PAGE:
As you read this, another tab (or two) on your browser might be cued to some online shopping. You’re not alone – the percentage of Americans who do at least some of their shopping online has increased dramatically over the last five years. In fact, the e-commerce market is forecast to grow at 10.9% annually until 2022. And while it’s tempting to think about all the things that we as a country are buying online to drive that growth, spare a thought for the boxes that protect our purchases on their journey to our front door.
The E-Commerce Explosion Brings Boxes to the Forefront
Sure, some of us may take our box for granted until we can’t open it, or when it’s ludicrously taped over. But have you ever paused to contemplate just how that box gets to your door? For that matter, have you ever considered the sheer tonnage of boxes being shipped around the country each day?
Whereas the overall market for boxes will grow at 2.6% per year through 2022, demand for boxes used for e-commerce is expected to rise 12.5% during the same period. This translates to roughly $1.8 billion worth of boxes used for e-commerce in 2022.
Now that you’ve got boxes on the brain, you might be wondering: “My Amazon box is different from my Birchbox box – which type are you talking about?”
Well, when it comes to e-commerce, it can be both.
Subscription & Fulfillment Boxes: Different Structures, Similar Functions
Boxes used for Amazon fulfillments are generally made of corrugated material sealed with water-activated tape, which is affixed with a shipping label. Corrugated material is identifiable by the wavy layer sandwiched between two layers of board. Were you to check the bottom of the box (usually), you’d also find the Box Certificate, which can tell you not only who manufactured your box and what plant it was made in, but also its edge crush test (ECT) certification.
While boxes for subscription services can also be made of corrugated material, they are more commonly folding paperboard or rigid box types (which don’t collapse). These boxes may also feature high-quality graphics – printed either on the outside of the box, the inside, or both – that set it apart from the no-fuss plain brown Amazon box.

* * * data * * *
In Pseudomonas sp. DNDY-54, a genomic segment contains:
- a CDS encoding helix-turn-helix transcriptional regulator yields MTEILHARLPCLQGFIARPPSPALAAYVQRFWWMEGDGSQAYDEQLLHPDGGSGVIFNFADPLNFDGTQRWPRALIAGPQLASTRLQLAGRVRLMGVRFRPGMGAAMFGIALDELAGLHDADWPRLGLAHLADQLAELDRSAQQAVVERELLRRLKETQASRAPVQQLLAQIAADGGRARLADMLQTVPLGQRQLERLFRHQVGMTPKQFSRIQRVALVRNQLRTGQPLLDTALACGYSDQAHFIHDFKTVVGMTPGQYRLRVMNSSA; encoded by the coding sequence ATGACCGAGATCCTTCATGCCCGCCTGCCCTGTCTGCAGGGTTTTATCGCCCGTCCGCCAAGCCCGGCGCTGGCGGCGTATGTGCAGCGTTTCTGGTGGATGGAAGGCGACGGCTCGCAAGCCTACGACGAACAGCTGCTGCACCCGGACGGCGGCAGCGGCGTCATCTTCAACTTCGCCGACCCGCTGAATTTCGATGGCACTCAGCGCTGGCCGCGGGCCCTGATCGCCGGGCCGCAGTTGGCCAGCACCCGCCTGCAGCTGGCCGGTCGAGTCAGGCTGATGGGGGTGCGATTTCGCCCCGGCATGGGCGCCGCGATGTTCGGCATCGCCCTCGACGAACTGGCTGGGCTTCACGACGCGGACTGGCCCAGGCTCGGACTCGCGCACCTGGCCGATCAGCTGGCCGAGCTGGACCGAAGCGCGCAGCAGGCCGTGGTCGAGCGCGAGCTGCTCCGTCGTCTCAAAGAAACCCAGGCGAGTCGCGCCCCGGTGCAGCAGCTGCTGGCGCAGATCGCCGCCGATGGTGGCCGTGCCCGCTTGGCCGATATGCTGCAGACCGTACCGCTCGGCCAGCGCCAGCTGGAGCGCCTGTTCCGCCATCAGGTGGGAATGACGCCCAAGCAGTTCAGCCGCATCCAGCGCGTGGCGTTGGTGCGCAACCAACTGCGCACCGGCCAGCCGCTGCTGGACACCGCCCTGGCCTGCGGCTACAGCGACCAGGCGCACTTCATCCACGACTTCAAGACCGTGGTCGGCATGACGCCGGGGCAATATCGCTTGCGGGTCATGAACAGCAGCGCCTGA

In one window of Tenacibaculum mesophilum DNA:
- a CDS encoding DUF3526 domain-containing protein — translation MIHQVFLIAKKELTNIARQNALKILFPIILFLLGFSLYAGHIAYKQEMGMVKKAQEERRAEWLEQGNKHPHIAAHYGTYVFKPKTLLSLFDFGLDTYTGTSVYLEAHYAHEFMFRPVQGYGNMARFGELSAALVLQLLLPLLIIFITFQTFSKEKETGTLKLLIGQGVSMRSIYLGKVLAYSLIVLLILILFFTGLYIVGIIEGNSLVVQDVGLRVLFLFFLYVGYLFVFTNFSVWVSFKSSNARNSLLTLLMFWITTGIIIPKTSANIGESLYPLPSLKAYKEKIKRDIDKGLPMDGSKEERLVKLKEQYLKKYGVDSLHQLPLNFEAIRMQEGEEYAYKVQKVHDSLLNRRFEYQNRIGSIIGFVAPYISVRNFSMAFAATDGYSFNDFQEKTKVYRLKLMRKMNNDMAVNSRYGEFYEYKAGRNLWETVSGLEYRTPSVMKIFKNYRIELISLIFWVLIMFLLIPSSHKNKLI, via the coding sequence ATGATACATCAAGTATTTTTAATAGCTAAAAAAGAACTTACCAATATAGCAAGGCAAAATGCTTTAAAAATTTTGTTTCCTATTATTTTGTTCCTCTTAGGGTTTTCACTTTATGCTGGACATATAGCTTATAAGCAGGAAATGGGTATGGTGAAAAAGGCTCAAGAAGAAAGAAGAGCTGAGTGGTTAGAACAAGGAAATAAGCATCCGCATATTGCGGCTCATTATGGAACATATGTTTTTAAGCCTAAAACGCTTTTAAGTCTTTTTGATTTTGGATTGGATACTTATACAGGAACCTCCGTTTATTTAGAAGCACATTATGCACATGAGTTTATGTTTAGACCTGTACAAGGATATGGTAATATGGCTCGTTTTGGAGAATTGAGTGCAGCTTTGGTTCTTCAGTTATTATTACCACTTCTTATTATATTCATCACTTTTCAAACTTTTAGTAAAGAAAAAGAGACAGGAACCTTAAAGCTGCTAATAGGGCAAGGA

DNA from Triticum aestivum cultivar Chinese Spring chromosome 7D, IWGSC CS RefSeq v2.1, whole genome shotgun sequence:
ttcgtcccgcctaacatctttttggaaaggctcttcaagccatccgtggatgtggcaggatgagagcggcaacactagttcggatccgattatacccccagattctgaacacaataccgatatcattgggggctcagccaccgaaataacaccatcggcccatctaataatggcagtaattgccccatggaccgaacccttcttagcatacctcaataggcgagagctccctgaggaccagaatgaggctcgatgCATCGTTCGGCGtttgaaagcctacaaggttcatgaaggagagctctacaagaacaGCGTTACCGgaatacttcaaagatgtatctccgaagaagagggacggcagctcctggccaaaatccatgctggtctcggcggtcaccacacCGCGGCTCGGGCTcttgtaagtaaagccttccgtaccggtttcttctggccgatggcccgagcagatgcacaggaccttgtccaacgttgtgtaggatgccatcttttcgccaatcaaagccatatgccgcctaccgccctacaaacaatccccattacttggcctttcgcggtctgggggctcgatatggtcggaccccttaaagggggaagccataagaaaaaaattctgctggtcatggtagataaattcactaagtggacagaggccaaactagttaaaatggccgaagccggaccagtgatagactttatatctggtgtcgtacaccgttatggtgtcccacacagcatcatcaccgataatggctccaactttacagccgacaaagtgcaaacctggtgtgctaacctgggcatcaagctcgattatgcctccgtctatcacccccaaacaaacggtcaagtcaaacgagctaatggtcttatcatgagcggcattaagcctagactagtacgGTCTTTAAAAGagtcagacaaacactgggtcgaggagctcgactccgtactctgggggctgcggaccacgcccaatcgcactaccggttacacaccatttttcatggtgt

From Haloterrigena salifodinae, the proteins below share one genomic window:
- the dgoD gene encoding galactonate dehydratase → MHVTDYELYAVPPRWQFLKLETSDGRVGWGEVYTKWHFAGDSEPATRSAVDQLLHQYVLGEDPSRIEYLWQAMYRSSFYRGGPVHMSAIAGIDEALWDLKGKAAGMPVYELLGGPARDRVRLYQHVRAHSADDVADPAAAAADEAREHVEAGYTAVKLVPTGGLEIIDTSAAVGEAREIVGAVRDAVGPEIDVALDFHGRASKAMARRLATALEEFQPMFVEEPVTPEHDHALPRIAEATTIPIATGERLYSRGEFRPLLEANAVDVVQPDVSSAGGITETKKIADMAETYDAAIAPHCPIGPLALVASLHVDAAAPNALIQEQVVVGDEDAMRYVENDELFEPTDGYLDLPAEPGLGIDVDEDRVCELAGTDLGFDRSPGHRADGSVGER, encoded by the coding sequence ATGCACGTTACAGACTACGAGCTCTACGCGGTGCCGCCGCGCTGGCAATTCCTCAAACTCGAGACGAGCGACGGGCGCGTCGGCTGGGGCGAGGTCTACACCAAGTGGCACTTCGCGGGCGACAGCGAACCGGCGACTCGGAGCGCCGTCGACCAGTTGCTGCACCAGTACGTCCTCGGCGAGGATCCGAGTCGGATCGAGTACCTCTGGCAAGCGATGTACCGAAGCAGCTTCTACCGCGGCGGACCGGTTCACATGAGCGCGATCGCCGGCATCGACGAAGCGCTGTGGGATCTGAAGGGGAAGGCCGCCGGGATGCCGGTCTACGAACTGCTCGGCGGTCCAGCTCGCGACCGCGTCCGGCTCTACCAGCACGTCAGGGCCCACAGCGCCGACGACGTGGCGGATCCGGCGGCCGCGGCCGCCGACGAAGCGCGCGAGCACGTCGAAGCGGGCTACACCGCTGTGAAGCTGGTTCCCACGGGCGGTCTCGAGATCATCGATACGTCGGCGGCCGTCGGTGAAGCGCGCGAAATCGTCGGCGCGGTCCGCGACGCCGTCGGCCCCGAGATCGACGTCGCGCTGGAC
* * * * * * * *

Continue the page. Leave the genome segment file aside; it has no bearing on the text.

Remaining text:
Whatever the specific characteristics of the boxes that come to your door or office, they all serve the same fundamental purpose: protecting your shipment in transport. But what happens to that box after you remove your goodies from it?
Sustainability Efforts Target Curbing Box Waste
In terms of box disposal, there’s good news – corrugated and paperboard materials are commonly accepted by curbside recycling programs. Not coincidentally, these boxes are often also manufactured with high amounts of recycled material.
Green credentials notwithstanding, nothing beats good old source reduction when it comes to sustainability. To that end, firms all along the box supply chain have focused their energy on right-sizing boxes to ensure that your order arrives intact and with minimal excess packaging – avoiding, for example, the confounding nesting-doll experience of opening a large box only to find your purchase in a much smaller package inside. Freight carriers with dimensional weight pricing versus standard weight pricing incentivize using the smallest box possible.
Amazon has also introduced packaging protocols that provide incentives for packaging design firms to not only improve the consumer experience, but also reduce the number of boxes used. In fact, since the inception of this effort in 2007, Amazon estimates that they have eliminated 500 million boxes. As the deadline later this year approaches for vendors to make their packaging more sustainable or face a fine, you'll hear more and more about prep-free packaging, ships-in-own-container, and frustration-free packaging.
While box shipments may peak around the holiday season, e-commerce is making box delivery an indelible part of our daily lives. However, while it might be what is inside the box that counts, we count on the box itself more than we realize.
To Learn More
Interested in more information on box products, markets, and suppliers? Be sure to check out Corrugated & Paperboard Boxes, a recent study from The Freedonia Group.
About the Author:
C. Vernon Henry is an analyst at The Freedonia Group, where he writes studies focused on the packaging industry.